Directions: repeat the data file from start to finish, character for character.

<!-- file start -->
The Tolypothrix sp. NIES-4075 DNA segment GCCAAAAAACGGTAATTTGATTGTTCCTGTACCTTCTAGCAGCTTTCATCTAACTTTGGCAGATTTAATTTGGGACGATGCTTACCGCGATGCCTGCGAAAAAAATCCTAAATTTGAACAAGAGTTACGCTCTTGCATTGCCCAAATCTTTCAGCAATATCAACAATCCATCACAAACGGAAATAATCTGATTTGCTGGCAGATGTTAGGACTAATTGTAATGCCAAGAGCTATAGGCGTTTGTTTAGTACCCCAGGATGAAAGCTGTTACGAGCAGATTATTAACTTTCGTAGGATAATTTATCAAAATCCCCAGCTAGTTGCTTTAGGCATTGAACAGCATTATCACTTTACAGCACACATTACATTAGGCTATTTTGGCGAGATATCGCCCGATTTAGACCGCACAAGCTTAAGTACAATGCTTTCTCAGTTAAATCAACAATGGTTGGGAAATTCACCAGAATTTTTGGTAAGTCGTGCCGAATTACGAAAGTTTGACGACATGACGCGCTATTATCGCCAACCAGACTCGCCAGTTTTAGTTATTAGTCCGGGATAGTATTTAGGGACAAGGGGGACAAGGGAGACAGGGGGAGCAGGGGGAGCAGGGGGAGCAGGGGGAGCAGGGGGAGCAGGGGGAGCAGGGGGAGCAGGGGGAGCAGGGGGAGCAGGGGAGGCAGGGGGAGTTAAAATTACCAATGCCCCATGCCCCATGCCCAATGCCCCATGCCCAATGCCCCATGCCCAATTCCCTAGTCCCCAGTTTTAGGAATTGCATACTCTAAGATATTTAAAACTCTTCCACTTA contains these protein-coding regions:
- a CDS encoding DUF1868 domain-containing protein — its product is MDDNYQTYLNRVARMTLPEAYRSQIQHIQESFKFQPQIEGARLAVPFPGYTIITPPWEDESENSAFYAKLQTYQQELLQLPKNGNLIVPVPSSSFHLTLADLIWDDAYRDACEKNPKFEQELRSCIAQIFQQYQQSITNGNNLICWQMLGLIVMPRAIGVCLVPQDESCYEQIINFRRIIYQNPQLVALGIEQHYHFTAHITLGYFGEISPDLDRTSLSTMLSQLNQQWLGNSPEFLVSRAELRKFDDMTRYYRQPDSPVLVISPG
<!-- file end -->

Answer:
The Tolypothrix sp. NIES-4075 DNA segment GCCAAAAAACGGTAATTTGATTGTTCCTGTACCTTCTAGCAGCTTTCATCTAACTTTGGCAGATTTAATTTGGGACGATGCTTACCGCGATGCCTGCGAAAAAAATCCTAAATTTGAACAAGAGTTACGCTCTTGCATTGCCCAAATCTTTCAGCAATATCAACAATCCATCACAAACGGAAATAATCTGATTTGCTGGCAGATGTTAGGACTAATTGTAATGCCAAGAGCTATAGGCGTTTGTTTAGTACCCCAGGATGAAAGCTGTTACGAGCAGATTATTAACTTTCGTAGGATAATTTATCAAAATCCCCAGCTAGTTGCTTTAGGCATTGAACAGCATTATCACTTTACAGCACACATTACATTAGGCTATTTTGGCGAGATATCGCCCGATTTAGACCGCACAAGCTTAAGTACAATGCTTTCTCAGTTAAATCAACAATGGTTGGGAAATTCACCAGAATTTTTGGTAAGTCGTGCCGAATTACGAAAGTTTGACGACATGACGCGCTATTATCGCCAACCAGACTCGCCAGTTTTAGTTATTAGTCCGGGATAGTATTTAGGGACAAGGGGGACAAGGGAGACAGGGGGAGCAGGGGGAGCAGGGGGAGCAGGGGGAGCAGGGGGAGCAGGGGGAGCAGGGGGAGCAGGGGGAGCAGGGGGAGCAGGGGAGGCAGGGGGAGTTAAAATTACCAATGCCCCATGCCCCATGCCCAATGCCCCATGCCCAATGCCCCATGCCCAATTCCCTAGTCCCCAGTTTTAGGAATTGCATACTCTAAGATATTTAAAACTCTTCCACTTA contains these protein-coding regions:
- a CDS encoding DUF1868 domain-containing protein — its product is MDDNYQTYLNRVARMTLPEAYRSQIQHIQESFKFQPQIEGARLAVPFPGYTIITPPWEDESENSAFYAKLQTYQQELLQLPKNGNLIVPVPSSSFHLTLADLIWDDAYRDACEKNPKFEQELRSCIAQIFQQYQQSITNGNNLICWQMLGLIVMPRAIGVCLVPQDESCYEQIINFRRIIYQNPQLVALGIEQHYHFTAHITLGYFGEISPDLDRTSLSTMLSQLNQQWLGNSPEFLVSRAELRKFDDMTRYYRQPDSPVLVISPG